What effect do top coaches have on players during a Grand Slam? As we approach finals weekend at Wimbledon, we take a closer look at the some of the coaches who have guided their players this far.
Ivan Lendl (coach of Andy Murray)
Many Andy Murray fans were delighted when former world number one Ivan Lendl returned to the Scot’s coaching team to try and repeat the success the pair enjoyed back in 2012-13. Murray, of course, won the US Open in 2012 followed by Wimbledon a year later but went separate ways with Lendl in 2014, citing schedule issues. However, the pair reunited just before this year’s Championships and they have seemingly picked up where they left off. After winning Queens, for a record fifth-time, Murray has only dropped two sets on his way to the Wimbledon semi-final and showed great character to ensure victory over Jo Wilfried-Tsonga in the quarter-final after dropping a two-set lead.
“It’s beneficial having him [there], for sure, because I trust him, have a lot of confidence in him,” Murray said of Lendl in the press conference. “He can help when I’m on the court a little bit, just his presence. Might be a small amount, but like I said, every little bit helps.
“The pre-match stuff, the work that you do in preparation for the matches, is where you get the big benefit. When this tournament’s finished, the sort of training weeks are really where I think you get the biggest benefit. Hopefully, I’ll have a few of them between now and the end of the year.”
John McEnroe (coach of Milos Raonic)
Iconic seven-time Grand Slam winner John McEnroe teamed up with world number-seven Milos Raonic after this year’s French Open and it looks to have had a very positive effect on the Canadian. Despite losing in the final of Queens to Andy Murray, Raonic has impressed on his way to the semi-final of Wimbledon and despatched with Novak Djokovic’s conqueror, Sam Querrey, over four sets in the quarter-final.
Raonic explained the reasons behind getting Mcenroe on board in his post-match press conference, saying: “Part of the motivation to bring him along to help was to improve the attacking aspect of my game, how much I can implement it in my game and how to use it and what the right moments are.”
“He definitely keeps emphasising demeanour on court, which I probably would not have put as one of the priorities,” said the sixth seed. “I think it’s about making sure you don’t let yourself just quietly drift away in important moments.”
(coach of Serena Williams)
French coach Patrick Mouratoglou has won eight Grand Slams with Serena Williams since the pair joined forces in 2012 and they are on the verge of clinching the world number one’s seventh title at SW19. Williams hit the headlines earlier this the week when she threatened to sue umpire Marija Cicack after she was made to play under rainfall in her fourth round victory over Svetlana Kuznetsova. The match was level at 5-5 in the first set before the centre-court roof was closed and the 34 year old praised coach Mouratoglou’s calming influence during the stoppage.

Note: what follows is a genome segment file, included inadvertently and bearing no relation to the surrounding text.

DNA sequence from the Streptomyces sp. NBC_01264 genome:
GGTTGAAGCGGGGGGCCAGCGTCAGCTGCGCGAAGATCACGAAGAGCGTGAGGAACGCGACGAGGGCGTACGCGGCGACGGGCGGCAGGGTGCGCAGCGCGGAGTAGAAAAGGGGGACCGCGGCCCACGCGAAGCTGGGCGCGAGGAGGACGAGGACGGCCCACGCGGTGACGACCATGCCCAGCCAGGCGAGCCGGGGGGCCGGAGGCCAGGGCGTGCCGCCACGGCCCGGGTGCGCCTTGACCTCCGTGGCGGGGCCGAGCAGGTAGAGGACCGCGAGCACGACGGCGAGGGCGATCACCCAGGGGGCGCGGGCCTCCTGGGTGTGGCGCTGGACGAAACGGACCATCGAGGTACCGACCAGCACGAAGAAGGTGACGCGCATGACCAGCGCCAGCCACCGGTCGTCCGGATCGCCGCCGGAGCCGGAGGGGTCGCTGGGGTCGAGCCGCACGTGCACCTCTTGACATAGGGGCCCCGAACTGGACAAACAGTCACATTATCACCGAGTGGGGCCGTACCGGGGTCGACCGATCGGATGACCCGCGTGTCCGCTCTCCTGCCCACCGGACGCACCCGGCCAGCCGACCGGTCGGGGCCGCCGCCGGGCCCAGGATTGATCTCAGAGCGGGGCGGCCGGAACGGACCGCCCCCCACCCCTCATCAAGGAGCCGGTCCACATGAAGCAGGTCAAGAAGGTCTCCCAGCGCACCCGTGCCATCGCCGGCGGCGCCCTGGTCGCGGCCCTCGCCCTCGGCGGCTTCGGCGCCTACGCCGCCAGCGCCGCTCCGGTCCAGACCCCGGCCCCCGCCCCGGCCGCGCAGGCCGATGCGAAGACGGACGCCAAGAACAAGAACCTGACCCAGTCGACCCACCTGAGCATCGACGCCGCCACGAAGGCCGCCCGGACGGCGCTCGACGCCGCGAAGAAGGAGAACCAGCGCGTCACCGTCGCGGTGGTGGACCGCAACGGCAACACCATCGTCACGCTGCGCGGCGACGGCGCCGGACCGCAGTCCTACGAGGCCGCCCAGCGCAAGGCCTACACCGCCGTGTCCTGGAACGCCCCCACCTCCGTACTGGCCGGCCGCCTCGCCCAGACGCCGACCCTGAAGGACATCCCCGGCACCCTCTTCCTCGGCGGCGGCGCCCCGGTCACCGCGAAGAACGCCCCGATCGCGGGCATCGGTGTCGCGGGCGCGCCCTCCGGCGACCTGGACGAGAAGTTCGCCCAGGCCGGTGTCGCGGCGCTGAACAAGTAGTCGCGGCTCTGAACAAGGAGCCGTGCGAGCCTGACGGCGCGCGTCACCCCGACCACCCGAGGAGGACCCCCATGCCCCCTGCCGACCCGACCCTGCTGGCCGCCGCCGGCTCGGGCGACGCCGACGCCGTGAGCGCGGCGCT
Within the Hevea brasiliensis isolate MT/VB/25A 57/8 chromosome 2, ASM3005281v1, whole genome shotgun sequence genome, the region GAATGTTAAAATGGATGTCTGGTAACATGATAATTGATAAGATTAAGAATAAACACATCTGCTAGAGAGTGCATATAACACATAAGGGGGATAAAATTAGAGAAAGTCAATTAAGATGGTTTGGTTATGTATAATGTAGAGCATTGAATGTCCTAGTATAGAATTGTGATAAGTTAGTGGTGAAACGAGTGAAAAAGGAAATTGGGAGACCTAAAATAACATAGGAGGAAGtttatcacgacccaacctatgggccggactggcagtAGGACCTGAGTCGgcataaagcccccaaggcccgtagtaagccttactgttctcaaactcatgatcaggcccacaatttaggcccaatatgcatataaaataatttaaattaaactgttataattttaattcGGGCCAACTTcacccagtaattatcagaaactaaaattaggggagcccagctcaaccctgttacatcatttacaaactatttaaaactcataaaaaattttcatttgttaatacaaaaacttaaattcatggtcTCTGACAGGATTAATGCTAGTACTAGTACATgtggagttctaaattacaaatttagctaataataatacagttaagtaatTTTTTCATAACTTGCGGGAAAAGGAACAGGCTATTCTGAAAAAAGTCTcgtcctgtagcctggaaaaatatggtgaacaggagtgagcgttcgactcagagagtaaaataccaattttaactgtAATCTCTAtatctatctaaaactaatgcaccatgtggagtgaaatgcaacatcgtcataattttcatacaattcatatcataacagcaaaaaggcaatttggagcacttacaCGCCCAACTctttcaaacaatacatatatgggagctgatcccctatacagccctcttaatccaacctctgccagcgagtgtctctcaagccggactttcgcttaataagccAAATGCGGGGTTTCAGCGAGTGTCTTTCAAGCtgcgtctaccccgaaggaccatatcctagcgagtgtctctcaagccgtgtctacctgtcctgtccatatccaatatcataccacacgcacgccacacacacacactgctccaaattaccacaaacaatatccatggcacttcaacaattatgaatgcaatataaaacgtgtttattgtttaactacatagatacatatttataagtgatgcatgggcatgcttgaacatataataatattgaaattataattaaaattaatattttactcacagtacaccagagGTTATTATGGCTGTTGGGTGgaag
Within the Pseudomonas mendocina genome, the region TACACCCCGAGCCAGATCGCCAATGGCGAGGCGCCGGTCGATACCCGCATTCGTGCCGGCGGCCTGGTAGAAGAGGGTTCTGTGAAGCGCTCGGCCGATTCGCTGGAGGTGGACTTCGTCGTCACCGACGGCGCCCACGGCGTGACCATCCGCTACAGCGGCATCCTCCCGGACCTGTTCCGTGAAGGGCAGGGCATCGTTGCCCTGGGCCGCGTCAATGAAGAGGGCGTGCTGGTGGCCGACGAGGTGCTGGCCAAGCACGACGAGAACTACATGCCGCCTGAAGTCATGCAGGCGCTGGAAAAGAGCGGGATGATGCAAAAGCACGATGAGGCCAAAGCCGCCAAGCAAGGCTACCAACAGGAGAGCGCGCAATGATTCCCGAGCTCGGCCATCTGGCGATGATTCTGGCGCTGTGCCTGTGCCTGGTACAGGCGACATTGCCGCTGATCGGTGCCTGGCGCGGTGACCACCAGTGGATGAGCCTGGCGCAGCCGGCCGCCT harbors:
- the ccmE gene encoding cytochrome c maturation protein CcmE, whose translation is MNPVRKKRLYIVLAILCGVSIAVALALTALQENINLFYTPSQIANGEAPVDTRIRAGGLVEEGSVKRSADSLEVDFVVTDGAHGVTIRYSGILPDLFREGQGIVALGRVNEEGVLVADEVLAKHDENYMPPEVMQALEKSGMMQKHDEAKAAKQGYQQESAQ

“He is just so sangfroid and that really helps me,” said Williams in the press conference. “It helps me realise that when I am calm I usually find the answers and come through in big matches.
“Both Svetlana and I had an opportunity to talk to our coaches and I think that really helped me out. I talked to Patrick, he is very calm and he gave me some tips on what I could do and I was able to do that.”
So it appears there is fine margins between winning and losing, especially in the latter stages, of a Grand Slam, and when it comes to players seizing their opportunities coaching matters.
BothHands: The Business App for Sports Coaches
More info about Both Hands:
Rolf Harrison and Nick Jones announced the release of BothHands, a business application for sports coaches.
BothHands helps coaches to manage their day-to-day coaching business. Through BothHands they can:
- Organise their client information, schedule and business performance;
- Communicate more effectively and professionally with their clients through automated emails, bookings, and notifications;
- Earn more money and grow their coaching business by reducing admin hours, increasing the capacity to do group bookings and reducing cancellations.
Ex Tennis professional and coach Rolf had the idea for BothHands whilst in Singapore. He was running a coaching business using 30 different spreadsheets and different apps. This prompted him to look for an alternative. After trialling various software and not getting anywhere, Rolf decided to set up BothHands.
“I couldn’t find anything that worked that was simple enough for the coach to take on board and use on a day-to-day basis.” says Rolf. “I wanted something that was simple to use, highly mobile, ran from a smartphone but also gave feedback on fundamental business metrics.”
“Most coaches just don’t really have a clear idea of their fundamental business metrics. They do their best they can but are not really keeping track of the overall score of the business metrics.” says Rolf.
Co-founder Nick Jones adds, “That’s because coaches have always been taught the technical aspects of how to teach a player, not necessarily how to run a business. I’ve been a coach and I’ve experienced how that has failed coaches. We want to bring an education to the business element of coaching.”
The name ‘BothHands’ derives from the saying, “seize your opportunity with both hands” and this is a philosophy that runs through the business.
Advisor and consultant to BothHands, Former MP and Minister for Sport Gerry Sutcliffe believes that “the BothHands technology provides sports coaches with a fantastic opportunity to organise, manage and engage better with their clients.”